Pest Information - Centipedes
There are over 3,000 species of centipedes and some can grow to 12" in length. There are 3 species found in Hawaii but only one of medical importance; it can grow to 8" in length and its bite is dangerous to humans and pets. Learn about their Appearance, Habitat, Diet, Health Risks, and Reproduction.
The Poisonous Centipede has a brown head and a dark green body; the first segment is a lighter green than the rest of the body. The body is long and flat with 21 body segments. There is one pair of legs per body segment. The antennae of the centipede are long enough to be seen easily; the poisonous jaws are less visible, as they are located beneath the head. The jaws are composed of a venom gland, a venom duct, a venom-injecting curved, pointed jaw, and powerfully developed muscles. The hind legs, although prominent, are nonvenomous and are used for clasping prey. These centipedes shed their outer covering (cuticle) in order to grow.
Juvenile and adult centipedes live alone and are most active at night. During the day they can be found in damp, dark places: under leaf litter, rocks and logs, and in soil crevices. When the weather is too wet or too dry or when residential construction disrupts their habitats, these pests seek other locations, including the insides of homes. Once inside a home they seek dark areas (inside shoes and clothing, under bedding, and in cracks and crevices), although they prefer areas with high humidity such as bathrooms, damp closets, and basements. The large centipede is not aggressive toward people and will bite only when disturbed or threatened.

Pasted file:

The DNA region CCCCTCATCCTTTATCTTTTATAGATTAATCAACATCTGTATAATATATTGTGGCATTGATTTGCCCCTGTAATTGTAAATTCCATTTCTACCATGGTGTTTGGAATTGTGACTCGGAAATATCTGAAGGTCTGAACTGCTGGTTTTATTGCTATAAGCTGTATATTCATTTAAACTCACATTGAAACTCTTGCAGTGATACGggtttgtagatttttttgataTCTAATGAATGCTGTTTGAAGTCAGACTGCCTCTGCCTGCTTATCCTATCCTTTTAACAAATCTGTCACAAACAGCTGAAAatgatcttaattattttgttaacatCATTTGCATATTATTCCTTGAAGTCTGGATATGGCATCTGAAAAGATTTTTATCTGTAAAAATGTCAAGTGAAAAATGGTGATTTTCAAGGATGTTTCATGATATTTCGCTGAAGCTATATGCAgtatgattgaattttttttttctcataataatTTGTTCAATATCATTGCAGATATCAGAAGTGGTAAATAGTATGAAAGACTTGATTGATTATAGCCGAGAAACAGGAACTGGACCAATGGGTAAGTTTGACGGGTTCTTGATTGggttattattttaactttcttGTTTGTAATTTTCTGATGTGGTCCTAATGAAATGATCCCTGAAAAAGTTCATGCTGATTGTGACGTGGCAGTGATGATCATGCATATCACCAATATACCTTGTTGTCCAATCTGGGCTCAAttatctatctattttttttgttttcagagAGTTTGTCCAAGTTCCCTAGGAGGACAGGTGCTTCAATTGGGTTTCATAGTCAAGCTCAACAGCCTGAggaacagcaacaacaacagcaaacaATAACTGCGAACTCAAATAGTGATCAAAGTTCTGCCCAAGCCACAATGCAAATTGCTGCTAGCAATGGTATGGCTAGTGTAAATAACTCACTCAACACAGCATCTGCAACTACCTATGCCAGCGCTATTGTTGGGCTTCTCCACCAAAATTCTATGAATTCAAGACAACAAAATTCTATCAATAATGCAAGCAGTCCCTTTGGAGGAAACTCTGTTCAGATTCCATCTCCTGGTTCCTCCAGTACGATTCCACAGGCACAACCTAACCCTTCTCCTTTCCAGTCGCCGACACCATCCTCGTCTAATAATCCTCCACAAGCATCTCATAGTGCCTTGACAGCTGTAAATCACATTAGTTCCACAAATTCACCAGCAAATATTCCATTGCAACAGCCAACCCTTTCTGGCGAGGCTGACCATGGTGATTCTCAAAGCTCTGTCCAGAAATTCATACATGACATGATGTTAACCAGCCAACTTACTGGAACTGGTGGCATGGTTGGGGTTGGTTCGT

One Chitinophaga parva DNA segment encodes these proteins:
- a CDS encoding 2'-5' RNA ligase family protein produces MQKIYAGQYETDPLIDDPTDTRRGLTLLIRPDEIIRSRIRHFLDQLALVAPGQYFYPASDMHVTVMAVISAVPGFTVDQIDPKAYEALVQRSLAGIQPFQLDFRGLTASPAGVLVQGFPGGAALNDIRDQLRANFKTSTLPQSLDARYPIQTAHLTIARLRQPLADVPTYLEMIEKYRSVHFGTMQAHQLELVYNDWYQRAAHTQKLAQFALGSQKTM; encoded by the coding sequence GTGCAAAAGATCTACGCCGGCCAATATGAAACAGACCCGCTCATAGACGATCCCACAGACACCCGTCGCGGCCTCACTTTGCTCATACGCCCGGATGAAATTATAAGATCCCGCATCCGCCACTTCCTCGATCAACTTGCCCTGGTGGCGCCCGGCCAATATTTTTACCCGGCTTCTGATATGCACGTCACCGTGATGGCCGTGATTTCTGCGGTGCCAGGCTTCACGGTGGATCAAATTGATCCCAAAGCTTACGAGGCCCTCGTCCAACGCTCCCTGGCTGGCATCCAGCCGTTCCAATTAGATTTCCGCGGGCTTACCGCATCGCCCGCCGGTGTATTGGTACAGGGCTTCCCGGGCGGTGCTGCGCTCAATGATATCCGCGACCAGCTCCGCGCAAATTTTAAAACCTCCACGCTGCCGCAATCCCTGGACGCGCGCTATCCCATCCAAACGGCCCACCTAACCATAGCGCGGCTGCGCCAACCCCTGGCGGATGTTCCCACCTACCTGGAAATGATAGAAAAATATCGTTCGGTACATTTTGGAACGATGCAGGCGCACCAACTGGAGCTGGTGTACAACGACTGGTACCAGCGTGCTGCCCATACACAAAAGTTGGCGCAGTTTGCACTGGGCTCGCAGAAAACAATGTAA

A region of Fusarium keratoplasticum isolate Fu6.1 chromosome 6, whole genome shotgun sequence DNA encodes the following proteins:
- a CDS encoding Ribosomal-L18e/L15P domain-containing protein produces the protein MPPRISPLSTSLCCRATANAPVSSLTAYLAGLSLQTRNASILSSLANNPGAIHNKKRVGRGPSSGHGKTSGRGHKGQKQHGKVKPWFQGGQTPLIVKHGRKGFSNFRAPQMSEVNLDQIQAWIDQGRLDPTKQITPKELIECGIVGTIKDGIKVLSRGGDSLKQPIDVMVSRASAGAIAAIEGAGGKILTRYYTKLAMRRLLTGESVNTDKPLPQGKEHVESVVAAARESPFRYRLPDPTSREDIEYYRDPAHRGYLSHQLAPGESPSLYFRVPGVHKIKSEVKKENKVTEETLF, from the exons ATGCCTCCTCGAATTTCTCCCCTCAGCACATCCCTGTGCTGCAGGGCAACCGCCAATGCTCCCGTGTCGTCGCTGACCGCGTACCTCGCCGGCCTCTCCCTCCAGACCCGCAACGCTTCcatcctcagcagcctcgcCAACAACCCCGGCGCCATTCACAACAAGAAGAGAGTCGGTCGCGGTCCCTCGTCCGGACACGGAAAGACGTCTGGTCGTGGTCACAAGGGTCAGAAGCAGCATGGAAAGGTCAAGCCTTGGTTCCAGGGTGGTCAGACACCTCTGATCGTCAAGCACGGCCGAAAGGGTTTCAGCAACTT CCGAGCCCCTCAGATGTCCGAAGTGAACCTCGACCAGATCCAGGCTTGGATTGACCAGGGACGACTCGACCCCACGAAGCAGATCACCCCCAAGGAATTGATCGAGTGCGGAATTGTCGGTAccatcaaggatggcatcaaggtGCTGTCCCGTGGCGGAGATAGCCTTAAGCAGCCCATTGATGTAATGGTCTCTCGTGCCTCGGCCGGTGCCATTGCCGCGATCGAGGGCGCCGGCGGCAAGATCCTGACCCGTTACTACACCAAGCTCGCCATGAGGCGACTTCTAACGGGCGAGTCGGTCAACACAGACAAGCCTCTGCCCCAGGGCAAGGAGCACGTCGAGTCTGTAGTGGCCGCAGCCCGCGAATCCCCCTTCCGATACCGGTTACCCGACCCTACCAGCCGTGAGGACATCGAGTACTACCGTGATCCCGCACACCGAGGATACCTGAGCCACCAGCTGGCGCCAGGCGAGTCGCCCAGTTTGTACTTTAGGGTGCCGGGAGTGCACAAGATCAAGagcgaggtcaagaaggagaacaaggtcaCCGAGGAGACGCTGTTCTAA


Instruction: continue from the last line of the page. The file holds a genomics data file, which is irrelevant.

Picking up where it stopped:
Outdoor control of centipedes requires the elimination of damp habitats such as those created by rocks, logs and lumber lying on the ground, leaf litter, compost, stacked hollow tile blocks, ground covers, and abandoned automobile tires.
Babies will eat pinhead crickets or other small insects. Adults will consume almost any creature that is not larger that itself, including large crickets, cockroaches, flying insects, and even fuzzy mice.
The only damage caused by the Poisonous Centipede is to other insects or to humans and pets, and that is by their painful bite.
It attacks its prey with the last prehensorial legs, then curves its head quickly behind to implant its venomous jaws deeply and firmly into the prey. The prey is held by the centipedes other legs until it dies from the fast-acting venom.
When humans are bitten, two puncture wounds are evident, and reaction to the injected venom can range from slight swelling of the immediate area to massive swelling of the affected limb, both accompanied by intense pain. With the latter, medical attention should be sought.
The male produces capsules containing mature sperm cells, which are deposited in a reservoir of the female during mating. The female then fertilizes her immature eggs and deposits them in a dark, protected area. She guards the eggs until they hatch. Immature stages of centipedes are known as juveniles and depending on the species, may undergo several growth stages (molts) before reaching the adult stage. Adults of this species have been reported to reach body lengths of 15 to 19 cm. Adults shed their skin once a year. Large centipedes reach adulthood in their third or fourth year and can live for more than 10 years.
Centipedes and millipedes are not actually insects or spiders. They belong to a specific class of animals called Myriapods. Centipedes and millipedes are distant relatives of lobsters, crayfish, and shrimp.